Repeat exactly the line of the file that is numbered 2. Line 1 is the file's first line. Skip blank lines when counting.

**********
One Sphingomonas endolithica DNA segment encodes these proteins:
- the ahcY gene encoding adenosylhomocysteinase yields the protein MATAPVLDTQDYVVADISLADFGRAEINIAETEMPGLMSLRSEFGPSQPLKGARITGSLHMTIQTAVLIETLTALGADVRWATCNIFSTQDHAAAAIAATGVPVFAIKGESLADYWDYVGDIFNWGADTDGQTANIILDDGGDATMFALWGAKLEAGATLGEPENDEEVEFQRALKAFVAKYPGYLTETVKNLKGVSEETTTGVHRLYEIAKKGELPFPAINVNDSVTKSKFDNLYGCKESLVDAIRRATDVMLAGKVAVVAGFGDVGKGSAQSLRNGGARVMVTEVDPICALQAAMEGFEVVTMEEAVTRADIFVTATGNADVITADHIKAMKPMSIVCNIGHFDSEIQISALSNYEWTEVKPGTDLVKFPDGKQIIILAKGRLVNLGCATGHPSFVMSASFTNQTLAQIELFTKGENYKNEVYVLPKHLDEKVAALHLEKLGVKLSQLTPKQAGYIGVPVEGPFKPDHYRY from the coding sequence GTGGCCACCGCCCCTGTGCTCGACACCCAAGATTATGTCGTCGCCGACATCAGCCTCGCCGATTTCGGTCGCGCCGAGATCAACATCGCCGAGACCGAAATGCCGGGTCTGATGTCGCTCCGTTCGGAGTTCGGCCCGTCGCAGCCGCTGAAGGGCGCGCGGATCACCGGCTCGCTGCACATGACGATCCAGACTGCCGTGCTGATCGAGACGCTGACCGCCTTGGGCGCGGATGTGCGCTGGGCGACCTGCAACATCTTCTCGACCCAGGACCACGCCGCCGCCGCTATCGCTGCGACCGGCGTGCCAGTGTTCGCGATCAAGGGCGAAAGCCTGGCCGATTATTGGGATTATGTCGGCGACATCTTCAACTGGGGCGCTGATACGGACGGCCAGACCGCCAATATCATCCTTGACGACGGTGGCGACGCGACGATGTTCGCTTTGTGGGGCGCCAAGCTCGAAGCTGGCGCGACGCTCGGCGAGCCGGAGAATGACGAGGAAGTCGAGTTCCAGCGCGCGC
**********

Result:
- the ahcY gene encoding adenosylhomocysteinase yields the protein MATAPVLDTQDYVVADISLADFGRAEINIAETEMPGLMSLRSEFGPSQPLKGARITGSLHMTIQTAVLIETLTALGADVRWATCNIFSTQDHAAAAIAATGVPVFAIKGESLADYWDYVGDIFNWGADTDGQTANIILDDGGDATMFALWGAKLEAGATLGEPENDEEVEFQRALKAFVAKYPGYLTETVKNLKGVSEETTTGVHRLYEIAKKGELPFPAINVNDSVTKSKFDNLYGCKESLVDAIRRATDVMLAGKVAVVAGFGDVGKGSAQSLRNGGARVMVTEVDPICALQAAMEGFEVVTMEEAVTRADIFVTATGNADVITADHIKAMKPMSIVCNIGHFDSEIQISALSNYEWTEVKPGTDLVKFPDGKQIIILAKGRLVNLGCATGHPSFVMSASFTNQTLAQIELFTKGENYKNEVYVLPKHLDEKVAALHLEKLGVKLSQLTPKQAGYIGVPVEGPFKPDHYRY from the coding sequence GTGGCCACCGCCCCTGTGCTCGACACCCAAGATTATGTCGTCGCCGACATCAGCCTCGCCGATTTCGGTCGCGCCGAGATCAACATCGCCGAGACCGAAATGCCGGGTCTGATGTCGCTCCGTTCGGAGTTCGGCCCGTCGCAGCCGCTGAAGGGCGCGCGGATCACCGGCTCGCTGCACATGACGATCCAGACTGCCGTGCTGATCGAGACGCTGACCGCCTTGGGCGCGGATGTGCGCTGGGCGACCTGCAACATCTTCTCGACCCAGGACCACGCCGCCGCCGCTATCGCTGCGACCGGCGTGCCAGTGTTCGCGATCAAGGGCGAAAGCCTGGCCGATTATTGGGATTATGTCGGCGACATCTTCAACTGGGGCGCTGATACGGACGGCCAGACCGCCAATATCATCCTTGACGACGGTGGCGACGCGACGATGTTCGCTTTGTGGGGCGCCAAGCTCGAAGCTGGCGCGACGCTCGGCGAGCCGGAGAATGACGAGGAAGTCGAGTTCCAGCGCGCGC